VATICAN CITY – When a Vatican-led team of art restorers started scrubbing and scrutinizing what was underneath centuries of soot and grime caked on the ceiling and walls of a major shrine in Rome, they made a spectacular discovery.
A whole pictorial series of brilliantly colored, 16th-century frescoes by influential Flemish landscape artist Paul Bril and others had been hidden under the dust and dirt.
And now, after seven years of study, planning and restoration, pilgrims flocking to the Sanctuary of the Scala Santa (Holy Stairs) will be treated to the visual treasure when they enter its chapel of St. Sylvester.
Salvaged from the chapel’s crumbling and blackened walls are “these very beautiful landscapes” extolling the beauty “and exuberance of nature,” said Arnold Nesselrath, director of the Vatican’s Byzantine, medieval and modern collections and head of the chapel’s restoration work.
The landscape style had been developed in northern Europe and was brought to late-Renaissance “Roman culture by artists like the Bril brothers,” he told Catholic News Service June 12 at a press conference at the shrine.
Alessandro Zuccari, professor of modern art and one of the project’s historians, said although Pope Sixtus V, who commissioned the frescoes, “was stern, he loved pictures to be simple, joyous and serene.”
Pope Sixtus brought in about 40 artisans to paint more than 18,000 square feet of frescoes throughout the building, which was built in the late 16th century to house the Holy Stairs and other sacred treasures.
But time and tourism took their toll, and “after centuries of degradation and little upkeep” much of the sanctuary was in dire need of renovation, said a June 12 press statement from the sanctuary.
Thanks to almost $500,000 in grants from the Los Angeles-based J. Paul Getty Trust and additional funding from the province of Rome, a small portion of the complex – the St. Sylvester chapel – has been returned to its original splendor.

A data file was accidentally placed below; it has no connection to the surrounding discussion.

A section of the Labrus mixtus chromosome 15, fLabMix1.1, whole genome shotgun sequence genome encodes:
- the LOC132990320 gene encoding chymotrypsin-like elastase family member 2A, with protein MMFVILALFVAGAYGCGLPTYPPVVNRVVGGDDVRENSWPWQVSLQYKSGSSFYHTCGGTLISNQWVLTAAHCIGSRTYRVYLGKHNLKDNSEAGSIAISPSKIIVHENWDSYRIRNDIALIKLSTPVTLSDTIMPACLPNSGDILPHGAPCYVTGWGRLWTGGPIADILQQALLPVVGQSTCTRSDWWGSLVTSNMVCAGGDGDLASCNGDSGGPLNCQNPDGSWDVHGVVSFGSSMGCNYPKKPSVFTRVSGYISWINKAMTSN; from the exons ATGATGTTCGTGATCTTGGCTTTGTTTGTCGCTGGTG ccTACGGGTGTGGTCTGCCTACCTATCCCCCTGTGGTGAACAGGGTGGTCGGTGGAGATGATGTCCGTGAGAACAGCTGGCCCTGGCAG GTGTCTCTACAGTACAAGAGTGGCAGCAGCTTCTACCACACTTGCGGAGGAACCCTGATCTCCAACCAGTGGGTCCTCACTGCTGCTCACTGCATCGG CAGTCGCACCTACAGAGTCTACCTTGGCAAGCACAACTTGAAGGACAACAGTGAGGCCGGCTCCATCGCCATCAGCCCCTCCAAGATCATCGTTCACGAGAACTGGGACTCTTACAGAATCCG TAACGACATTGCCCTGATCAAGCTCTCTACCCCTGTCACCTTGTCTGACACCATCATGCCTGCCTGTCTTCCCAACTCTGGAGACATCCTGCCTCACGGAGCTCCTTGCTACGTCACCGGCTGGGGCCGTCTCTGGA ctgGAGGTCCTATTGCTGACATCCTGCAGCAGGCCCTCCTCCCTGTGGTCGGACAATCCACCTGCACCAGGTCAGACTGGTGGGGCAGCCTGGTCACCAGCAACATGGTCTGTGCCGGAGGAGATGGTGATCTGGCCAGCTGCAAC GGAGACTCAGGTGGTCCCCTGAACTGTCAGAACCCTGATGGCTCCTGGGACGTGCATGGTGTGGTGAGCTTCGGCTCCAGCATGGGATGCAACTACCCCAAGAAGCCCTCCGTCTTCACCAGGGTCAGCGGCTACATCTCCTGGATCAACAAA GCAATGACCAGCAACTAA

Even the chapel’s large wooden choir stalls were refurbished – a task that involved lots of patient scraping.
One restorer said it was unbelievable how many wads of chewed gum left by tourists were found stuck to the seats and rails.
But earlier restorers were responsible for some of the damage inflicted on the frescoes.
A white, lead-based paint had once been used to brighten the paintings. But the white pigment eventually oxidized, turned brownish black and blocked out the image it was intended to highlight.
Oils, sticky glues and varnishes also had been applied to shine up scenes dulled by time and dimmed by candle smoke and soot.
Nesselrath said the walls and ceilings were “all black,” and while they knew frescoes were underneath, no one had any idea what many of the scenes and details looked liked.
Chemicals, state-of-the-art laser technology and “mechanical cleaning,” which sometimes means using good old elbow grease, got rid of most of the sticky substances and dirt. But the oxidized lead patches would not budge.
With help from the Vatican Museums’ research department, restorers devised a way to chemically reverse the oxidation process, and dark blotches disappeared like magic. Restorers also repaired the flaking and crumbling plaster by injecting adhesives and special mortar under the frescoes and essentially gluing everything back to the wall.
Deborah Marrow, director of the Getty Foundation, told CNS that “it was really a model project, an outstanding, important work that is having a lot of impact on the field of conservation in terms of how you document and treat these wall paintings.”
The years of research, planning and restoration will be appreciated by many: Between 2,000 and 15,000 pilgrims a day –2 million people a year – visit the Sanctuary of the Scala Santa.
Many come to climb the shrine’s stairs on their knees, pray at the Sancta Sanctorum – the private chapel of the popes during the Middle Ages – and venerate a silver and jewel-covered Byzantine image of Christ.
According to tradition, the Holy Stairs are the ones Jesus climbed when Pontius Pilate brought him before the crowd and handed him over to be crucified. The 28 marble steps have been covered with thick wood panels, now worn smooth from centuries of human traffic. The curious can still catch a peek of the ancient marble underneath through open slats on the risers.
The shrine and its care are entrusted to the Passionists, who led the campaign to win recognition and grants for the restoration of the frescoes.
Now with just one chapel repaired and resplendent, the Passionists are wondering where future funding will come from so they can tackle the rest of the dark, dingy and, in many areas, decaying interior.
One priest pointed to a huge marble statue of Pope Pius IX, who put the shrine in the care of the Passionists, and said he had cleaned it himself after a stone-worker friend gave him special cleansers. Nine years later, the statue is back to being gray and dirty.
At the other end of the shrine’s entry hall, a woman climbs a stepladder to dust off a marble representation of the “Pieta.”
First she sweeps it with a dry paintbrush, but as clouds of black soot cascade off Jesus, Mary and an angel, she starts brushing with a broom head whose handle has been lopped off. Today the dirty culprits are no longer smoky candles, but the hundreds of cars, diesel buses and buzzing mopeds belching exhaust just a few yards from the shrine entrance.